St Albans Civic Society, a registered charity, fosters greater awareness of the heritage of St Albans. As a membership organisation that’s open to all who care about St Albans, we campaign for the retention and enhancement of everything that gives our city its special character.

  • We encourage the highest standard of design in new developments and contest inappropriate development proposals
  • We champion sustainability and positive environmental impact
  • We stimulate interest and informed debate amongst residents, developers and the Council

Run by volunteers, through an elected committee and advisory groups, we are always keen to hear from people who want to join us, maybe to offer to help, or just to show you support our aims.

We offer, above all, a chance to be involved and have a say in what our city looks like and how it functions.

We are members of the national organisation Civic Voice, ready to welcome everyone who wants to help promote St Albans heritage and shape its future.​



Photos of the winning projects below.  For more details click here

Awards presentation 2024

The results have been announced and full details of the winners are here

The Awards showcase projects large and small which have been completed within the city and seek out a new building, an extension, shop refit or restoration. In short, something that enhances St Albans and, for these Awards, was completed in the two and a half years to 31 August 2023. The criteria we consider include: Quality of Concept, Quality of Design, Quality of Realisation or Finish, Fit with Context, and Overall Impact. The Award Categories will usually cover: Commercial, Domestic, Environment/Public Realm and the Trevelyan Award for Conservation.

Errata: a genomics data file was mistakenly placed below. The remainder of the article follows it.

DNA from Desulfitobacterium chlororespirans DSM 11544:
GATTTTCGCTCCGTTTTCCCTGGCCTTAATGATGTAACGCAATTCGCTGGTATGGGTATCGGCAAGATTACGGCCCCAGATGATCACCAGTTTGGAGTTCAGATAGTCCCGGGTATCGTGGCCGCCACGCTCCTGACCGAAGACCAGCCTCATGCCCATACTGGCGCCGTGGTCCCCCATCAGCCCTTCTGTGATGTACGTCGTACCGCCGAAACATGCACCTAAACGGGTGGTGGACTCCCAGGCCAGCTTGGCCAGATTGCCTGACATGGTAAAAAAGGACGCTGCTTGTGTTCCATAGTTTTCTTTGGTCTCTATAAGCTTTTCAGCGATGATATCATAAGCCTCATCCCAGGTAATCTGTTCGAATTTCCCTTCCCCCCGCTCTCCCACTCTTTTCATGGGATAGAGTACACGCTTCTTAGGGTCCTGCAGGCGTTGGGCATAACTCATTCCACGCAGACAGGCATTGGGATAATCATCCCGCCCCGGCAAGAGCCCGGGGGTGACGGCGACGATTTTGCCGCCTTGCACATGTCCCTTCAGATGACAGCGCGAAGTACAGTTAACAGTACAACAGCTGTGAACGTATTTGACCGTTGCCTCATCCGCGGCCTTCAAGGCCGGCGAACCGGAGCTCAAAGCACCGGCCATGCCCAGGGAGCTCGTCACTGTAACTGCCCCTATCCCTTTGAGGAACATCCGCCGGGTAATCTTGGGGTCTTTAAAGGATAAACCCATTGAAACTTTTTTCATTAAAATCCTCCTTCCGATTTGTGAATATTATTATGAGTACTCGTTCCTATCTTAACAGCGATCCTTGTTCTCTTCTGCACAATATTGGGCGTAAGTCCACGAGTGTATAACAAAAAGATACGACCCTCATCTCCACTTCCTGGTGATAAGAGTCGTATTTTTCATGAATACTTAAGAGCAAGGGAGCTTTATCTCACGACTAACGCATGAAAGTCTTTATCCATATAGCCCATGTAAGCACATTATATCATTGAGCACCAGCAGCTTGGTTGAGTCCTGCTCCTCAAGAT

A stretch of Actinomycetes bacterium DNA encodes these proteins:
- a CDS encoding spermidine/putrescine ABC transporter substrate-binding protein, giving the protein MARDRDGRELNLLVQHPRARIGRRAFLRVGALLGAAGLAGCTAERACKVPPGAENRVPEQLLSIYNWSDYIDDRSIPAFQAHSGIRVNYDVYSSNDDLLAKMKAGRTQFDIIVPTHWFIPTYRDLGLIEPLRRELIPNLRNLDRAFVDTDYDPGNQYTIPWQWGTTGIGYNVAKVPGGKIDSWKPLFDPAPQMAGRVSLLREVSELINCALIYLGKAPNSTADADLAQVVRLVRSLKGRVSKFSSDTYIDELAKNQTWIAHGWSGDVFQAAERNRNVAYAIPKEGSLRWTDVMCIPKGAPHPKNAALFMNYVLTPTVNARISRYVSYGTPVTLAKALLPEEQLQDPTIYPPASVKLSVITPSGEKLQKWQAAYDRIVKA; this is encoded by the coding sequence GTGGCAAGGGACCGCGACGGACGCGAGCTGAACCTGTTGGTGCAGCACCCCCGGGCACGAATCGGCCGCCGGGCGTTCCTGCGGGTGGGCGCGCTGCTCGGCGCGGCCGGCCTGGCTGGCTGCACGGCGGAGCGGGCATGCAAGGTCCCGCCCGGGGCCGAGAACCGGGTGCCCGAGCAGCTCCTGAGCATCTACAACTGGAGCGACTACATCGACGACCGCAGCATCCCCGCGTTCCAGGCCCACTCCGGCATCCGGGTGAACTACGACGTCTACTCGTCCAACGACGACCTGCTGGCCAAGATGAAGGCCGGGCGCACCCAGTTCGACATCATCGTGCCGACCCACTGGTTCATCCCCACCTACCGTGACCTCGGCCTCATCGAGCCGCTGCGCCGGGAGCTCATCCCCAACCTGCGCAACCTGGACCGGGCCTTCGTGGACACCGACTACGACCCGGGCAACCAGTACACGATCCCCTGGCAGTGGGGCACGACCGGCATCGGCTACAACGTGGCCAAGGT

Details of the shortlist here

Details of previous winners here.

Local Plan Consultation

St Albans has the dubious distinction of having the oldest Local Plan in the country so it is good to know that the Council is preparing a new Plan. The current draft was out for Regulation 18 Consultation with a closing date for comments of 25th September 2023. Our main concerns relate to the lack of ambition, particularly in relation to the City Centre where, although the draft plan refers to a City Centre Vision, such a vision is absent. Why no reference to urban tree planting or provision of water fountains in the centre? Imprecise and subjective language will not provide clarity on what is expected of developers. Our full response is available here.  There is a long way to go before the Plan is finalised. After considering all the responses to the consultation a revised draft will be subject to further consultation next summer and then there will be a public examination and, if all goes to plan, the new Local Plan will be adopted by December 2025. So there will be further opportunities to have our say, but there remains a concern about the period until then when we have to rely on the outdated 1994 Plan.

The Mayor opens the Tower for 2024

Clock Tower open for 2024

The Clock Tower is unique in the country and still serves as a popular informal meeting place in the heart of the city of St Albans. Volunteers from the Civic Society and the St Albans & Hertfordshire Architectural & Archaeological Society, open the Tower to visitors on weekends and bank holidays from Easter to the end of September. For more information about the Clock Tower, click here